A 1-, 2- or 3-phase mains voltage (AC) is applied to the input of an AC/DC power supply. For convenience, the operation is explained using a 1-phase 230V (50Hz) voltage as an example. The diode is the decisive electronic component for rectification. It is only permeable in one direction, the other direction is blocked. Like a check valve.
Since with only one diode, as in picture left, only a half-wave is produced and thus much is "given away", one optimizes this by the rectifier method two-pulse rectifier (picture right).
However, the voltage is now not yet permanently present; it also drops to 0V. Constantly switching it on and off would put a heavy load on a connected electronic circuit.
. To fill these "voltage holes", or buffer, a passive 2nd order low pass is used in this example. (Figure 2) The capacitor C stores the voltage, or is charged, and then releases it when our supply voltage decreases. The storage inductor keeps the current flow nearly constant. How far the voltage then drops varies by the size of the capacitor and the current flowing.
Now the rectified, smoothed line voltage (about 325V) still has to be converted to the desired output voltage value. Thus a DC/DC conversion takes place. In this example (Fig. 3), the circuit topology of the single-ended forward converter is selected. However, other topologies are possible.
The switch S corresponds to a switching transistor, which is controlled with switching frequencies of some 10 kHz up to some 100 kHz and load-dependent pulse widths by a control unit not shown.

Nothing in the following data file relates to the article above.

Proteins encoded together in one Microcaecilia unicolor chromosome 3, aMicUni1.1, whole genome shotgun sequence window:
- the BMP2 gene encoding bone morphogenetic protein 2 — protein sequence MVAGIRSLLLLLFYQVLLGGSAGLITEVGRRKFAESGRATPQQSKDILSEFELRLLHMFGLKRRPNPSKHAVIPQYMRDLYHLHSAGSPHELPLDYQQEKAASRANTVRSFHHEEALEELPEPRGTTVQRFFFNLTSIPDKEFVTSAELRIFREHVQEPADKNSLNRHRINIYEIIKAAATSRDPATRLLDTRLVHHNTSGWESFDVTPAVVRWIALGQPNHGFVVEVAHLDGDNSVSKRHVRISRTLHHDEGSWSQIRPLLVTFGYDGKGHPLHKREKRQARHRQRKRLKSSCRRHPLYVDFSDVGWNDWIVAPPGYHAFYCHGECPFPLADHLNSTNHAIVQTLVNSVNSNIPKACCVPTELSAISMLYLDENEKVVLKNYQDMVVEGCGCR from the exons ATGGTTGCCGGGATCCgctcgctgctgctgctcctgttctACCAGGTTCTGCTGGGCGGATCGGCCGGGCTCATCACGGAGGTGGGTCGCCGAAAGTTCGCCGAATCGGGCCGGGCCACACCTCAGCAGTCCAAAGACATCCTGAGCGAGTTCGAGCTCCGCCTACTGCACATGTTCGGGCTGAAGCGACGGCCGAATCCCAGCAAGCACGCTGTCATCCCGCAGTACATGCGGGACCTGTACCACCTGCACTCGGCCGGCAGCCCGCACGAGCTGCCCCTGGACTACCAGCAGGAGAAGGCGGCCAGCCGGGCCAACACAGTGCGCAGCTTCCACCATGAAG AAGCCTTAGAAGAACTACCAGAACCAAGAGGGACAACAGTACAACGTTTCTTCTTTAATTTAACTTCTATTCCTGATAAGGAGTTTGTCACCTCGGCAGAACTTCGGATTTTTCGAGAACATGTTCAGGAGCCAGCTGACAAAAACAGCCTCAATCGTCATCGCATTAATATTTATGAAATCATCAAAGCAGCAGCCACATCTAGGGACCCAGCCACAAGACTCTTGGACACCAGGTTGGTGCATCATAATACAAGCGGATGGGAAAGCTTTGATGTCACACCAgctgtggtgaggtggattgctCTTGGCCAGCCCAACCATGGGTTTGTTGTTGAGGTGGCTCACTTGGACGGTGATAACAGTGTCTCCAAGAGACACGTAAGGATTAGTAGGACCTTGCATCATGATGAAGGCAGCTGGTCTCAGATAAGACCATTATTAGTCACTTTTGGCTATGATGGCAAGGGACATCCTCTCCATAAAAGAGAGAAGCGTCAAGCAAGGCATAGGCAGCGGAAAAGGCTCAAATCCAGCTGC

The transformer Tr represents the galvanic isolation and converts the input voltage to a secondary-side voltage according to the number of turns ratio.
In the conducting state, when the switch S is closed, a current flows through the primary winding of the transformer Tr and a current translated by the turns number ratio flows through the output-side diode D1 and the storage choke L. The diode D2 blocks in this state. The current increases linearly due to the buildup of a magnetic field in the storage choke. The capacitor C is charged to the output voltage.
The energy flow takes place in the conducting phase.
In the blocking state, the switch S is open and D1 blocks as the secondary voltage reverses polarity. The storage choke L allows a steady current to flow through the then conducting D2 during the blocking phase. Together with the capacitor C, the output voltage UA is thus kept constant, except for a small ripple.
The output voltage is load dependent and must be controlled by feedback and control of the switching transistors, not shown in Fig. 3.
The interaction of the individual steps of the voltage conversion is once again summarized in the block diagram (Figure 4). This diagram also includes the control unit feedback.